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Undoubtedly one of the most successful pop acts of the 1990s, the Spice Girls burst onto the music scene in July 1996. An all-girl group originally formed in 1993 as the result of an advertisement in The Stage1, their first single 'Wannabe' reached number one in 31 countries and topped the chart in the United Kingdom for seven weeks. A succession of hit singles followed, including three consecutive Christmas number ones, and two albums - Spice and Spice World - which were among the best-selling records of the decade. On Boxing Day 1997 the Girls even released a film, Spice World, directed by British comedy veteran Bob Spiers.
The group originally consisted of five members: Victoria Adams (Posh Spice), Melanie Chisholm (Sporty Spice), Geri Halliwell (Ginger Spice), Emma Bunton (Baby Spice) and Melanie Brown (Scary Spice). In 1998 they embarked on a world tour, but during the European leg Geri Halliwell decided to leave the band. Six months earlier the Spice Girls had split with their manager Simon Fuller, amidst much negative publicity. Nonetheless, the group were determined to continue as a quartet and they completed their tour in the autumn with a sell-out concert at Wembley Stadium. By this time, two of the singers, Victoria and Mel B, had fallen pregnant. They were both in stable relationships at the time and each married their respective partner, though Mel B divorced her husband eighteen months later. The marriage between Victoria Adams and world famous footballer David Beckham is more enduring.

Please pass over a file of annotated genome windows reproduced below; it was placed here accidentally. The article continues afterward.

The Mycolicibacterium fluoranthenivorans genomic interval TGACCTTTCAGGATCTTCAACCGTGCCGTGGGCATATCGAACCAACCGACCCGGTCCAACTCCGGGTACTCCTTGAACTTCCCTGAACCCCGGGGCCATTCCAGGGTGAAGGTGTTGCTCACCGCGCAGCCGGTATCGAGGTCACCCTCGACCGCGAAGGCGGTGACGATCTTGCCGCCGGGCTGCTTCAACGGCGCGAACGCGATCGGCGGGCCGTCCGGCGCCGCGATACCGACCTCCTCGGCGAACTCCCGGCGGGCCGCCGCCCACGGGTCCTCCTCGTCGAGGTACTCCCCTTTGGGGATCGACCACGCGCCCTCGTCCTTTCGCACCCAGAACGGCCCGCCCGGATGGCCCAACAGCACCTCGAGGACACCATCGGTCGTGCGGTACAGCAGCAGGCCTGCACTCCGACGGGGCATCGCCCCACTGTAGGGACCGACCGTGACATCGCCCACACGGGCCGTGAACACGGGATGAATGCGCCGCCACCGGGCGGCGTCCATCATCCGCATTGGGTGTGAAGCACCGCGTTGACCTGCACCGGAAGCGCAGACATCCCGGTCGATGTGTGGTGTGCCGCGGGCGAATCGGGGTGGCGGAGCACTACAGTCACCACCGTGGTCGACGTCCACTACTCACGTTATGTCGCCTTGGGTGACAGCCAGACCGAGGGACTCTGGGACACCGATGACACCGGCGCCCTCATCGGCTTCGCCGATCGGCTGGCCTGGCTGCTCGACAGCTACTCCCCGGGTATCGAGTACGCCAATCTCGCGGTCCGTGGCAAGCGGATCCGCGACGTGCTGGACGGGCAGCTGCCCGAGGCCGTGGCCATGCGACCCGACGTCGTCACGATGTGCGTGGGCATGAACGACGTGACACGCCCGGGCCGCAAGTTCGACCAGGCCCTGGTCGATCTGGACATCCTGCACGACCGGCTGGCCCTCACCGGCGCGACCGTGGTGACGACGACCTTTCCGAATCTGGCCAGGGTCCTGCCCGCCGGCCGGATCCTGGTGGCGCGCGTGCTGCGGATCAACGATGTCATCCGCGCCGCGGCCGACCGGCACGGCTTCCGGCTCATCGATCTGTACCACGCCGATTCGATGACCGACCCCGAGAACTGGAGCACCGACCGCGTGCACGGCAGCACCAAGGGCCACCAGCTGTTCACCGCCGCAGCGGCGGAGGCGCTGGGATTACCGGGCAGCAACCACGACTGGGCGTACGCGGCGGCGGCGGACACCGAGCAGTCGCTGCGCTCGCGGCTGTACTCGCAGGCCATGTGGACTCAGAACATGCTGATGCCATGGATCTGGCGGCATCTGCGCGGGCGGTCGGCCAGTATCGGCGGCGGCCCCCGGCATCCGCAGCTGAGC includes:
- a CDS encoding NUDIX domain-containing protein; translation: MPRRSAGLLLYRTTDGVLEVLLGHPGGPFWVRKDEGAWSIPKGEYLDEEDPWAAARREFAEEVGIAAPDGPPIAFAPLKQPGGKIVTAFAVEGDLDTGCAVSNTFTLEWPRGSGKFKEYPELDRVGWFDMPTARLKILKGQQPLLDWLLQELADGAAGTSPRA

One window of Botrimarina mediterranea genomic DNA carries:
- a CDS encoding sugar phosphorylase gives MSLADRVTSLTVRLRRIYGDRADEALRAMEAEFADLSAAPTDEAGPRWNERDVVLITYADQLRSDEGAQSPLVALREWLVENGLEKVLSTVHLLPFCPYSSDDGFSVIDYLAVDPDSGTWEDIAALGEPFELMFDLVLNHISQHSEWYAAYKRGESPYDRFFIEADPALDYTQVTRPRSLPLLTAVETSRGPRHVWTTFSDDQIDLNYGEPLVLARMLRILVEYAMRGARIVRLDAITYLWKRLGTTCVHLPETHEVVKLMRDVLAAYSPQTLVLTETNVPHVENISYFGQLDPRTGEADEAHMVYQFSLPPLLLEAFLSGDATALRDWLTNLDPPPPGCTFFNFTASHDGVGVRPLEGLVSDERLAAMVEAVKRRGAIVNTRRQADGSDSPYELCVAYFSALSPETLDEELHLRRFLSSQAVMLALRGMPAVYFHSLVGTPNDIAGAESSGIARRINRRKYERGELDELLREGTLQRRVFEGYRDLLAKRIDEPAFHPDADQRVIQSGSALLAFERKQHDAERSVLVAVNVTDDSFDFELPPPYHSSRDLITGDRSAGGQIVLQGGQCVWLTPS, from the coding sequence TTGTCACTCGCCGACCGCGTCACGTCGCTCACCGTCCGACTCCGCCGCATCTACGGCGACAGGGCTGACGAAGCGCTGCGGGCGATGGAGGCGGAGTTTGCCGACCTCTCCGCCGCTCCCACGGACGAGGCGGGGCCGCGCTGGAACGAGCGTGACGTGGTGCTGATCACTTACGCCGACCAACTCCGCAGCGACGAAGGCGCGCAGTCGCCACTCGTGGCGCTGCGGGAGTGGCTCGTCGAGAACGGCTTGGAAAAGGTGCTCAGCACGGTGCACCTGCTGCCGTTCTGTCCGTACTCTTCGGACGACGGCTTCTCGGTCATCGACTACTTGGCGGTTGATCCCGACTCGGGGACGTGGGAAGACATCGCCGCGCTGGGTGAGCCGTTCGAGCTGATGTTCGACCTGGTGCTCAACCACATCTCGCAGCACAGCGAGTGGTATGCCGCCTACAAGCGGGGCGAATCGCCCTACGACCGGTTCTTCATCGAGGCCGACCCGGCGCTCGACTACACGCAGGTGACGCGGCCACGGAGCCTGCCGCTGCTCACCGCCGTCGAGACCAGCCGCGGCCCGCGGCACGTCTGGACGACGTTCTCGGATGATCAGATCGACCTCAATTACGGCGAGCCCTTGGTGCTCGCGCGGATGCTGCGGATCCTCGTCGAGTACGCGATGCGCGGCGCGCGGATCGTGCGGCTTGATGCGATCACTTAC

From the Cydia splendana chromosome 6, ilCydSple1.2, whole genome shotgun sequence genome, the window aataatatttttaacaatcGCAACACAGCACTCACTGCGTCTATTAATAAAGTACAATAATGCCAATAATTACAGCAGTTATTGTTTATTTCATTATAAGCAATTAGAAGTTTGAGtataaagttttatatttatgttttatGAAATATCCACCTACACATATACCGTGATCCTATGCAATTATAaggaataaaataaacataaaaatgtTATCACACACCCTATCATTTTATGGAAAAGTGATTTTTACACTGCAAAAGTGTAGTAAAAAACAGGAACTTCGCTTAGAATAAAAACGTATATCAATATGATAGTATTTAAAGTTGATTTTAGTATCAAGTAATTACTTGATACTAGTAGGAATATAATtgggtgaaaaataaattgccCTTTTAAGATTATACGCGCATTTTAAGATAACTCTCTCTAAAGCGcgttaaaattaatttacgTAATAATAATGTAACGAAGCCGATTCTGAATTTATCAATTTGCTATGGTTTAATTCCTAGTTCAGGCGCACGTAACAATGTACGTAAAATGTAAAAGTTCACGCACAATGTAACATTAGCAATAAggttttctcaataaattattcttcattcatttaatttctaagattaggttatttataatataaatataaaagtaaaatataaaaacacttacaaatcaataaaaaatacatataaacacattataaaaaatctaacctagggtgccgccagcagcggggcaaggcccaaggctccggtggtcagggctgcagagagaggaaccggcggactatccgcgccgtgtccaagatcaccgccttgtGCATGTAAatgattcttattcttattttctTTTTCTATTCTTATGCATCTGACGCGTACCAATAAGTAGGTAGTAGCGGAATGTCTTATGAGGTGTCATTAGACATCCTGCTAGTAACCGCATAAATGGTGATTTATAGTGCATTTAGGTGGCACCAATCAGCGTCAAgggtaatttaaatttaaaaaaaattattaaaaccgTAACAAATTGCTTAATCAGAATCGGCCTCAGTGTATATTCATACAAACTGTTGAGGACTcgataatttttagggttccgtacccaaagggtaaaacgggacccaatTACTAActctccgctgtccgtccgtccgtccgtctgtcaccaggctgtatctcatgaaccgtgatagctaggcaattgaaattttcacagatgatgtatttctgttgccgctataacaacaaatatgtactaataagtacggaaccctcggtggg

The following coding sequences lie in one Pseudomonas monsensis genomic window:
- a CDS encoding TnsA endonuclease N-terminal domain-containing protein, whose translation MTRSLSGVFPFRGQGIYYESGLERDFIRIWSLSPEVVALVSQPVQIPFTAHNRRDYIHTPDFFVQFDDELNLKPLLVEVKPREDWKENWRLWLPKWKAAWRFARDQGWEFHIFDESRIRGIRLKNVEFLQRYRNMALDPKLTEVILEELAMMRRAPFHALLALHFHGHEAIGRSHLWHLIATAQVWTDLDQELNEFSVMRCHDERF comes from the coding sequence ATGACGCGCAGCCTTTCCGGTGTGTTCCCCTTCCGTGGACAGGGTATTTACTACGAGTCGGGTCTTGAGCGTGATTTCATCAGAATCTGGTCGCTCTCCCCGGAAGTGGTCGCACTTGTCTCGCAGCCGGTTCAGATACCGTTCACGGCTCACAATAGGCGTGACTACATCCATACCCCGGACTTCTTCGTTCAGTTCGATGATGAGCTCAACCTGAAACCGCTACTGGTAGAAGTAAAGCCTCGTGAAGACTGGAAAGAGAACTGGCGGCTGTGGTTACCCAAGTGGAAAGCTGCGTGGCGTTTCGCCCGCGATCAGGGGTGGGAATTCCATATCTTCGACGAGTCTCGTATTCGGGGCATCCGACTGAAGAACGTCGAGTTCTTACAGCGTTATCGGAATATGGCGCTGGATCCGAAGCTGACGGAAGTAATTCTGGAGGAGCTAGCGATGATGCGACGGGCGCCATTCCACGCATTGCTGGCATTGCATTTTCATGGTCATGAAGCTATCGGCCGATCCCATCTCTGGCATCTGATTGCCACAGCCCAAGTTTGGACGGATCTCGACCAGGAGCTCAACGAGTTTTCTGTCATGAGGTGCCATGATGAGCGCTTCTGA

Around this time, the Spice Girls began to establish themselves as solo artists, with Mel C, Mel B and former band member Geri Halliwell all topping the UK charts. In April 2000, the four remaining band members came together to record their third album.
At the height of their success in late 1996 and early '97 there was scarcely a magazine or newspaper that did not feature one or all of the Spice Girls on the cover. The band wrote books, launched television channels, promoted polaroid cameras, deodorant and soft drinks, discussed politics and feminism in respectable journals (though their slogan 'Girl Power' was later much derided) and were heroes to an entire generation of pre-pubescent children. Inevitably, their popularity waned over time, and the media became increasingly critical, but for many people the Spice Girls remain the epitome of good popular entertainment.